What’s more, by collaborating with other like-minded outfits—among them, Liberty Counsel and the American Center for Law and Justice—ADF provides conservative Christian lawyers with an opportunity to team up on both local and national cases. Periodic trainings—online as well as in-person ones—offer additional chances for skill development and schmoozing. Lastly, thanks to Americans United for Life, model legislation and sample legal briefs give ADF’s other allies an easy way to plug in and introduce ready-made bills to slowly but surely chip away at abortion, contraceptive access, and LGBTQ equality.

The upshot has been dramatic. Despite the recent Supreme Court win in Whole Woman’s Health v. Hellerstedt, the number of anti-choice measures passed by statehouses across the country has ramped up since 2011. Restrictions—ranging from parental consent provisions to mandatory ultrasound bills and expanded waiting periods for people seeking abortions—have been imposed. Needless to say, the situation is unlikely to improve appreciably for the foreseeable future. What’s more, the same people who oppose abortion have unleashed a backlash to marriage equality as well as anti-discrimination protections for the trans community, and their howls of disapproval have hit a fever pitch.

The end result, Wilson notes, is that the United States now has “an inconstant localized patchwork of rules” governing abortion; some counties persist in denying marriage licenses to LGBTQ couples, making homophobic public servants martyrs in some quarters. As for reproductive health care, it all depends on where one lives: By virtue of location, some people have relatively easy access to medical providers while others have to travel hundreds of miles and take multiple days off from work to end an unwanted pregnancy. Needless to say, this is highly pleasing to ADF’s attorneys and has served to bolster their fundraising efforts. After all, nothing brings in money faster than demonstrable success.

The New States of Abortion Politics is a sobering reminder of the gains won by the anti-choice movement. And while Wilson does not tip his hand to indicate his reaction to this or other conservative victories—he is merely the reporter—it is hard to read the volume as anything short of a call for renewed activism in support of reproductive rights, both in the courts and in the streets.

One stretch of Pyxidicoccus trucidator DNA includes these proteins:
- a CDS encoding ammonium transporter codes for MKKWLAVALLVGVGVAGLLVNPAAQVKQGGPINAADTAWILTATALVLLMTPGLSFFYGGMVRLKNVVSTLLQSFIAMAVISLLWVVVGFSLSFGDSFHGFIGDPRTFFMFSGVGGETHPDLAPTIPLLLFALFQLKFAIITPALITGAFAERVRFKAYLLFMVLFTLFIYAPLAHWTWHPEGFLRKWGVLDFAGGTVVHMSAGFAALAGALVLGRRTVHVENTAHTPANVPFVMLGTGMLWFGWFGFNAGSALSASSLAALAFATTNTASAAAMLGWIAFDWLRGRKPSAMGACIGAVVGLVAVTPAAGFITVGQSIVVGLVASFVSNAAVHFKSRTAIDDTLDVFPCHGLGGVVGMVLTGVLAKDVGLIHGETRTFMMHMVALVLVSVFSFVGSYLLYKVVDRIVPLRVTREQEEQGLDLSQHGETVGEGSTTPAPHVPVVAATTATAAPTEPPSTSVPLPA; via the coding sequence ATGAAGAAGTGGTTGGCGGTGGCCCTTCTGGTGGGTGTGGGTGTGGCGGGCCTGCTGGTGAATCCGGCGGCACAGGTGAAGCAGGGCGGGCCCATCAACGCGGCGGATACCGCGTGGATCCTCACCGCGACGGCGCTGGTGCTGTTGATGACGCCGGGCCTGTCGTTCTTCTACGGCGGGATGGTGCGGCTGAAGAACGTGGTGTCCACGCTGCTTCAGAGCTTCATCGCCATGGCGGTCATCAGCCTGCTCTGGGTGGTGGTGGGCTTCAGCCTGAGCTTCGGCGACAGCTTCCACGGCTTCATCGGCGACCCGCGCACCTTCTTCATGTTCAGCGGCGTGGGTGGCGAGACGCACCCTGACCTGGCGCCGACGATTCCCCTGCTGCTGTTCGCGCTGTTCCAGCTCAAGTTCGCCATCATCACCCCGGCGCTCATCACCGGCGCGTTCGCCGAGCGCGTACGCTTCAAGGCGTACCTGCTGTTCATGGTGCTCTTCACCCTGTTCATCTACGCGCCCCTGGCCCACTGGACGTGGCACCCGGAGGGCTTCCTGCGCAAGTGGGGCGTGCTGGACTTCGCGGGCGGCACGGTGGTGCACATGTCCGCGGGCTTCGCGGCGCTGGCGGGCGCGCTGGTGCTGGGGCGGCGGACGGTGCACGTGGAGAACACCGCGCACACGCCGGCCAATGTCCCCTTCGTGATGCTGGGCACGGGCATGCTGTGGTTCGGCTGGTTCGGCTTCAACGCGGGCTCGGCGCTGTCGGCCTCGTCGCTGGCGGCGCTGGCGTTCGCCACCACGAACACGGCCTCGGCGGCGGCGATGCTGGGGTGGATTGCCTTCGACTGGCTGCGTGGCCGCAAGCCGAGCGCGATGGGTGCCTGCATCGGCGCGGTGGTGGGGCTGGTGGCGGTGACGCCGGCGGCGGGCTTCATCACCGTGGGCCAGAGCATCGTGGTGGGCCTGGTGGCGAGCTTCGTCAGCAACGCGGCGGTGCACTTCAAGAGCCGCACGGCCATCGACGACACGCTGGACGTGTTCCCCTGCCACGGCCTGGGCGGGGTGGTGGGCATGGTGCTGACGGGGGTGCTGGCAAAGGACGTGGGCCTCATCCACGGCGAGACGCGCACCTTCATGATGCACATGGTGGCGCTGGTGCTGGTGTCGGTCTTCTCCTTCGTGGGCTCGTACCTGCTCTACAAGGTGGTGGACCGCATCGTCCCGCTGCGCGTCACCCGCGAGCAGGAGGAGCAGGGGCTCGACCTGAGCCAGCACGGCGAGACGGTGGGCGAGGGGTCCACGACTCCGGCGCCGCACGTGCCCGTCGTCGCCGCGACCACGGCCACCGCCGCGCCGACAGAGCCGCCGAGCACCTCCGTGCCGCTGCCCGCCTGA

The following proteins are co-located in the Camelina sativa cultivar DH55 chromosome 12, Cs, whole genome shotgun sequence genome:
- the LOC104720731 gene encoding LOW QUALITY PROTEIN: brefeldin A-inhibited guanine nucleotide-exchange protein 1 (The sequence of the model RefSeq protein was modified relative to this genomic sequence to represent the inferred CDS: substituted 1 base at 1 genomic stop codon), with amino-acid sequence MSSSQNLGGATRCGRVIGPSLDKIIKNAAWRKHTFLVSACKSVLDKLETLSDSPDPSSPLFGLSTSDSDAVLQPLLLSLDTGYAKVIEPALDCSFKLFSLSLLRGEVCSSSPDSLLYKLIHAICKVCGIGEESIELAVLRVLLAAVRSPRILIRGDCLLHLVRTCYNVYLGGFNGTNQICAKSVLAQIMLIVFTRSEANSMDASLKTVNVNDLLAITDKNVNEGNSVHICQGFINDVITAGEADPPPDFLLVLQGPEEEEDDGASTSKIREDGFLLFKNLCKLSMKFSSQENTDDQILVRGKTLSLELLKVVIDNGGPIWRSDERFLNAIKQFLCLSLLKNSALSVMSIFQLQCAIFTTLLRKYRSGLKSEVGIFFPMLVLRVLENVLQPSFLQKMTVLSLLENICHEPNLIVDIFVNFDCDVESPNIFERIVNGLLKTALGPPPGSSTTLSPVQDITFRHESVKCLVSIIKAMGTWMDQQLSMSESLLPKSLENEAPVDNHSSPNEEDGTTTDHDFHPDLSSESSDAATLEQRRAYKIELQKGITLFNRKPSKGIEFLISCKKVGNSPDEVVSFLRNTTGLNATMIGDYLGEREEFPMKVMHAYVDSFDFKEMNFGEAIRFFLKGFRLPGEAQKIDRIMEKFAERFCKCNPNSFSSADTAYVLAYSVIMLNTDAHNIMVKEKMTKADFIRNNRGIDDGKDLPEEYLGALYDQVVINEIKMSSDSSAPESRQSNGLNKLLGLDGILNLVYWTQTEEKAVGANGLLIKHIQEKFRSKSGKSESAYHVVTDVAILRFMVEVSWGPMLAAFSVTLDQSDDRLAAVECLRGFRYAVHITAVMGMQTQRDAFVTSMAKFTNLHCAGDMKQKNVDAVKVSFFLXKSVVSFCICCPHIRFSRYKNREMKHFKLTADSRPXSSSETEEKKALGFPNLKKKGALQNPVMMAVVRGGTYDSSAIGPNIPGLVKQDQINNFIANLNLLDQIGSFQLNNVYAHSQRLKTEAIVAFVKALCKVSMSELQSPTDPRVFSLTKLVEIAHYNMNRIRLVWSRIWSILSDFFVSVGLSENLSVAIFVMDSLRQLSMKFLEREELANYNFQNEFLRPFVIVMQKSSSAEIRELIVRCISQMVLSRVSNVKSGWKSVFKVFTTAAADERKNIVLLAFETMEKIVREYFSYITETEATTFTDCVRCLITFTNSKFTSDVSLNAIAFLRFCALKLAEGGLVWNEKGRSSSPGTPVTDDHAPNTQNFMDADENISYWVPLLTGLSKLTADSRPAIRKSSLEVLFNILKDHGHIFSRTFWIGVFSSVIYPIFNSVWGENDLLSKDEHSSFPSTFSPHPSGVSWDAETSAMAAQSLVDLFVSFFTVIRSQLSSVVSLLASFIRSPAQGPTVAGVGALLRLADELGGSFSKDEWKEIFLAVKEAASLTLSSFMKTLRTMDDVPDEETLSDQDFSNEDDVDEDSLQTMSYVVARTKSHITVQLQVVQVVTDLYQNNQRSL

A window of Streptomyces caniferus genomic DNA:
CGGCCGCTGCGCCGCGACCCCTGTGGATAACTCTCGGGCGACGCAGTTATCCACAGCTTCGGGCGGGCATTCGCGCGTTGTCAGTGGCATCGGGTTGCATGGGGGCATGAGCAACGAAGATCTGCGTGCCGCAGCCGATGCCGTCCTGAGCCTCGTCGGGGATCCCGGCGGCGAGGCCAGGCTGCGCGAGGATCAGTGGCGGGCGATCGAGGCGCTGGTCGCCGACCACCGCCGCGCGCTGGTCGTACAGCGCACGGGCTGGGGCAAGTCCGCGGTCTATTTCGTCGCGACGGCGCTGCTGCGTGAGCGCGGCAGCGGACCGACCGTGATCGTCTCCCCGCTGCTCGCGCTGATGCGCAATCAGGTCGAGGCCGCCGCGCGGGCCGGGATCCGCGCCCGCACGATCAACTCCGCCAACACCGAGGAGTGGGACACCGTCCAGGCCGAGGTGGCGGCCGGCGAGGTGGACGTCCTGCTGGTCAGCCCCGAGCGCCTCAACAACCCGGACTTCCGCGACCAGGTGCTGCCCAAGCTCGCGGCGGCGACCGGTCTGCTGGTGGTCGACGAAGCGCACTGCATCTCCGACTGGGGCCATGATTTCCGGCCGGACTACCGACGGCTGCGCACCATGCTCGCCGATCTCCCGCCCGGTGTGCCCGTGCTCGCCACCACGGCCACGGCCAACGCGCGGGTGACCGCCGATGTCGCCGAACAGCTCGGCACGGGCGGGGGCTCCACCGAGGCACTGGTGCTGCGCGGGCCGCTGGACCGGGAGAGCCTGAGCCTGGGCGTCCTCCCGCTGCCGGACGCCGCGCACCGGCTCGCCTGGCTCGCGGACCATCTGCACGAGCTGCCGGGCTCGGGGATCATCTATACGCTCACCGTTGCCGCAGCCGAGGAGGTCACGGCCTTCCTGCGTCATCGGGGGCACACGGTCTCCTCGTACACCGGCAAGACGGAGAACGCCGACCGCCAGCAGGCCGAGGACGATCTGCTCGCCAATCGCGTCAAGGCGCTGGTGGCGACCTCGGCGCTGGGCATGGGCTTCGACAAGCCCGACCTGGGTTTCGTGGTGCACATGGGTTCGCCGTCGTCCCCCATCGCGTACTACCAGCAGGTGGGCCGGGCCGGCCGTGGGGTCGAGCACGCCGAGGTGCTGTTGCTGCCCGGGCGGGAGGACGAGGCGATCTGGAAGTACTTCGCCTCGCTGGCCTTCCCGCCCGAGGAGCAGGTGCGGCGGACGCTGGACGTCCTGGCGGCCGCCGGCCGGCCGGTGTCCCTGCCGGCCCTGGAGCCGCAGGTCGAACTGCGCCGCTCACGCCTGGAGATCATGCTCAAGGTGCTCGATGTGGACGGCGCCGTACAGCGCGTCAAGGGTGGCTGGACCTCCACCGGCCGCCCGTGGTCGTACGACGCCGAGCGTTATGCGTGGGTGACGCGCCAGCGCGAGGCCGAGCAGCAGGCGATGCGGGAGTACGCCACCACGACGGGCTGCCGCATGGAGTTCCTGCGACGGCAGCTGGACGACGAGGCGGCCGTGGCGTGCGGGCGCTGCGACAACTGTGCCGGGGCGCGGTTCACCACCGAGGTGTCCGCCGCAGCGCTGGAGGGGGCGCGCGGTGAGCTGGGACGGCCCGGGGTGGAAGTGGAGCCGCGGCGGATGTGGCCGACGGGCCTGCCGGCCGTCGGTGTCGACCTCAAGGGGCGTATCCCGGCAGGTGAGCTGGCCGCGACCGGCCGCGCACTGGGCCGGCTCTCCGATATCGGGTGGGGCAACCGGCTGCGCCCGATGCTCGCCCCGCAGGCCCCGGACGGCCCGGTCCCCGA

News Politics

#SitInForThe49 Protesters Demand Gun Safety, Equality, and End to Community Violence (Updated)

Tina Vasquez

Protesters are demanding action from Sen. Marco Rubio and “all elected officials who have contributed to the discrimination and violence” that plagues communities of color, according to a press release.

UPDATE, July 12, 9:42 a.m.: After spending nearly ten hours at Sen. Marco Rubio’s Orlando office, ten sit-in participants were arrested, according to local news reports. Monivette Cordeiro of Orlando Weekly reported that those arrested were released from police custody as of Tuesday morning.

UNITE HERE, a national labor organization committed to LGBTQ rights, launched a sit-in on Monday at Republican Sen. Marco Rubio’s Orlando, Florida office.

The 49-hour sit-in in the atrium of his office building seeks to honor the 49 predominantly Latino victims of the Pulse nightclub shooting and demand action from Rubio and “all elected officials who have contributed to the discrimination and violence” that plagues communities of color, according to a UNITE HERE press release.

In the month since the deadly mass shooting “opportunist political leaders” have done nothing to help the communities most affected by the attack, UNITE HERE said in the press release. The “No Fly No Buy” legislation, pushed by Democrats that would bar gun sales to people on a government terrorist watch list, only “employs racial profiling and fails to address the most urgent needs of marginalized communities,” it added.